On 08/25/2016 10:08 PM, Peter Geoghegan wrote:
On Thu, Aug 25, 2016 at 11:49 AM, Tom Lane <t...@sss.pgh.pa.us> wrote:
I think the point is that given the way he's set up the test case,
there should be no duplicate violation in the plain unique index
unless there is one in the arbiter index. So assuming that INSERT
tests the arbiter indexes first, there shouldn't be an error.
Maybe it doesn't do that, but it seems like it would be a good idea
if it did.
Oh, yeah. This is arguably an example of inference failing to infer
multiple unique indexes as arbiters. Inference could, in principle,
recognize that the second unique index is equivalent to the first, but
doesn't. (I don't think that it matters which order anything is tested
in, though, because not finding a dup value in the arbiter index does
not guarantee that there won't be one in the other index. There is no
locking when no conflict is initially found, and so no guarantees
Anyway, I don't have a lot of sympathy for this point of view, because
the scenario is completely contrived. You have to draw the line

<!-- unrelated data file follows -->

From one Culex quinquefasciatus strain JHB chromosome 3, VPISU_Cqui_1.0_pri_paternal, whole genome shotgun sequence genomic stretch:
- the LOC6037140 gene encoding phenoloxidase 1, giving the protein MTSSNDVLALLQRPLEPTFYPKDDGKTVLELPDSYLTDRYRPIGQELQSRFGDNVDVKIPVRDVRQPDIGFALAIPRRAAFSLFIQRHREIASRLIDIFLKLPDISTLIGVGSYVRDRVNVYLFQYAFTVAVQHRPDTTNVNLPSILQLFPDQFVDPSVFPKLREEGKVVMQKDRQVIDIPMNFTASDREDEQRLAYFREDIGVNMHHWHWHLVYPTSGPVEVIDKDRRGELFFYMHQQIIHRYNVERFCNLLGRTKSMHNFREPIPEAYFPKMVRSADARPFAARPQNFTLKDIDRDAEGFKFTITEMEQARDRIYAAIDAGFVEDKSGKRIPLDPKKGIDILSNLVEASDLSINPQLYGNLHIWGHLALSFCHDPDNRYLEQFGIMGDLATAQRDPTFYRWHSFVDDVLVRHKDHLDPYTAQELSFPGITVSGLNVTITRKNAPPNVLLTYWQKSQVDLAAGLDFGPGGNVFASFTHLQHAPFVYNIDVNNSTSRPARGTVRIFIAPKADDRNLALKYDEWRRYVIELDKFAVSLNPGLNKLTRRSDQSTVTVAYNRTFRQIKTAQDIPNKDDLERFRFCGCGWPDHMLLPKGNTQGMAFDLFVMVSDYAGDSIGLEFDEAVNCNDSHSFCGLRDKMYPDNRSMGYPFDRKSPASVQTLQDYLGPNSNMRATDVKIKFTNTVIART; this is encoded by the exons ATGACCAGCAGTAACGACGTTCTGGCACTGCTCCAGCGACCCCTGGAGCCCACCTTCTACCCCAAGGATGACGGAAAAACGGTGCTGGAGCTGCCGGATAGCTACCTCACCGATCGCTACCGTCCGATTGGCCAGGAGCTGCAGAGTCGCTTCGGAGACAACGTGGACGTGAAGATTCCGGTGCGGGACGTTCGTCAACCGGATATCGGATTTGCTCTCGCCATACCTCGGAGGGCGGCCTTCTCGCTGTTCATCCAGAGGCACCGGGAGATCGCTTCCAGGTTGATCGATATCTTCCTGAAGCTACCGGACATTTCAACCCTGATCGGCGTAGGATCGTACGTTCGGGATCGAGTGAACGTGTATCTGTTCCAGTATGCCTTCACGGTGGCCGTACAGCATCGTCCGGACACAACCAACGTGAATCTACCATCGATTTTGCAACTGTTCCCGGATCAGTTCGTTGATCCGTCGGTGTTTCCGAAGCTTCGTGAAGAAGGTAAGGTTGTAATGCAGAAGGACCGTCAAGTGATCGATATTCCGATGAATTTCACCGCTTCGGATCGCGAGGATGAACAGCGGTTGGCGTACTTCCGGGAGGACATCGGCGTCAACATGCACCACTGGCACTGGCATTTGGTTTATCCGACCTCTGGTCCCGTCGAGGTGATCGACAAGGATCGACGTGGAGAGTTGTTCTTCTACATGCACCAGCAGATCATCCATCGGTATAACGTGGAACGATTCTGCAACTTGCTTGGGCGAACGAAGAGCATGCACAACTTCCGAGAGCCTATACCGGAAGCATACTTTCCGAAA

I do not think that this scenario is completely contrived: the cases when a
table has more than one primary key are quite common.
For example, "user" may have unique e-mail address, phone number and login.
Also, as far as I know, this is not an artificial example, but real case taken
from customers application...
I am not sure weather it's really bug or feature, but the user's intention was
obvious: locate record by one of the unique keys and if such record already
then increment counter (do update instead of insert). But there are also good
arguments why upsert may report conflict in this case...
If such UPSERT behavior is assumed to be correct, what is the best workaround
for the problem if we really need to have to separate indexes and want to
enforce unique constraint for both keys?
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